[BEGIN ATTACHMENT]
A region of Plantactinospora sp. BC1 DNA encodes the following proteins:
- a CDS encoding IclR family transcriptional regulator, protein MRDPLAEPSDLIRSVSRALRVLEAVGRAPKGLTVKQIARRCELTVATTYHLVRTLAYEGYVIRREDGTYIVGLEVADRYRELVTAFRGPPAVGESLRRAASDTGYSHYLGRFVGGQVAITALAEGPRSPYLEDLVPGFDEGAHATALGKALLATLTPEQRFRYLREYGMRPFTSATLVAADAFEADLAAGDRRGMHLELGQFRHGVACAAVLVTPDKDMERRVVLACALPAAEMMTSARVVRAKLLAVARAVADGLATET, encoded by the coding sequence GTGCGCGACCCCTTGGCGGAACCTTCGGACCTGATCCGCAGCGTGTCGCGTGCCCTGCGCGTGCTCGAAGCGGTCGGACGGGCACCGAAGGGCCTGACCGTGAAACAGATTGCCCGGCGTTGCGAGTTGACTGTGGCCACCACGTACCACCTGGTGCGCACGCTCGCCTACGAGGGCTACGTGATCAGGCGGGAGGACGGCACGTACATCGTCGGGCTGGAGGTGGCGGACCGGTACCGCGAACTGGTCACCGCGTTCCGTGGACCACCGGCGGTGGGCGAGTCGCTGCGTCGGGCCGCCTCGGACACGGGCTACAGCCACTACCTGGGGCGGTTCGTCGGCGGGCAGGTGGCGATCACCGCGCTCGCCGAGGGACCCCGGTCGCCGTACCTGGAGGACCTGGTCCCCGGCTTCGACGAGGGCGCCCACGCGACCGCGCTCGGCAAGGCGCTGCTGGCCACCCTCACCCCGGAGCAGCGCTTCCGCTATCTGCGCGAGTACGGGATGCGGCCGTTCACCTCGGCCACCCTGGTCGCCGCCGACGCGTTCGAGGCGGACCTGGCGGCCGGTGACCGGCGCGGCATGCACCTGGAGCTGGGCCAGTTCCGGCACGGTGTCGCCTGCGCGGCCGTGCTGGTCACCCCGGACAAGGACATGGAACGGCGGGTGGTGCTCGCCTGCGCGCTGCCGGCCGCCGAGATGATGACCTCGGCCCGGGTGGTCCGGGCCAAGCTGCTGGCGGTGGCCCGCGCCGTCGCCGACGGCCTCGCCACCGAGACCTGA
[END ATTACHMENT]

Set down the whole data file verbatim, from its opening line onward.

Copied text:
A region of Plantactinospora sp. BC1 DNA encodes the following proteins:
- a CDS encoding IclR family transcriptional regulator, protein MRDPLAEPSDLIRSVSRALRVLEAVGRAPKGLTVKQIARRCELTVATTYHLVRTLAYEGYVIRREDGTYIVGLEVADRYRELVTAFRGPPAVGESLRRAASDTGYSHYLGRFVGGQVAITALAEGPRSPYLEDLVPGFDEGAHATALGKALLATLTPEQRFRYLREYGMRPFTSATLVAADAFEADLAAGDRRGMHLELGQFRHGVACAAVLVTPDKDMERRVVLACALPAAEMMTSARVVRAKLLAVARAVADGLATET, encoded by the coding sequence GTGCGCGACCCCTTGGCGGAACCTTCGGACCTGATCCGCAGCGTGTCGCGTGCCCTGCGCGTGCTCGAAGCGGTCGGACGGGCACCGAAGGGCCTGACCGTGAAACAGATTGCCCGGCGTTGCGAGTTGACTGTGGCCACCACGTACCACCTGGTGCGCACGCTCGCCTACGAGGGCTACGTGATCAGGCGGGAGGACGGCACGTACATCGTCGGGCTGGAGGTGGCGGACCGGTACCGCGAACTGGTCACCGCGTTCCGTGGACCACCGGCGGTGGGCGAGTCGCTGCGTCGGGCCGCCTCGGACACGGGCTACAGCCACTACCTGGGGCGGTTCGTCGGCGGGCAGGTGGCGATCACCGCGCTCGCCGAGGGACCCCGGTCGCCGTACCTGGAGGACCTGGTCCCCGGCTTCGACGAGGGCGCCCACGCGACCGCGCTCGGCAAGGCGCTGCTGGCCACCCTCACCCCGGAGCAGCGCTTCCGCTATCTGCGCGAGTACGGGATGCGGCCGTTCACCTCGGCCACCCTGGTCGCCGCCGACGCGTTCGAGGCGGACCTGGCGGCCGGTGACCGGCGCGGCATGCACCTGGAGCTGGGCCAGTTCCGGCACGGTGTCGCCTGCGCGGCCGTGCTGGTCACCCCGGACAAGGACATGGAACGGCGGGTGGTGCTCGCCTGCGCGCTGCCGGCCGCCGAGATGATGACCTCGGCCCGGGTGGTCCGGGCCAAGCTGCTGGCGGTGGCCCGCGCCGTCGCCGACGGCCTCGCCACCGAGACCTGA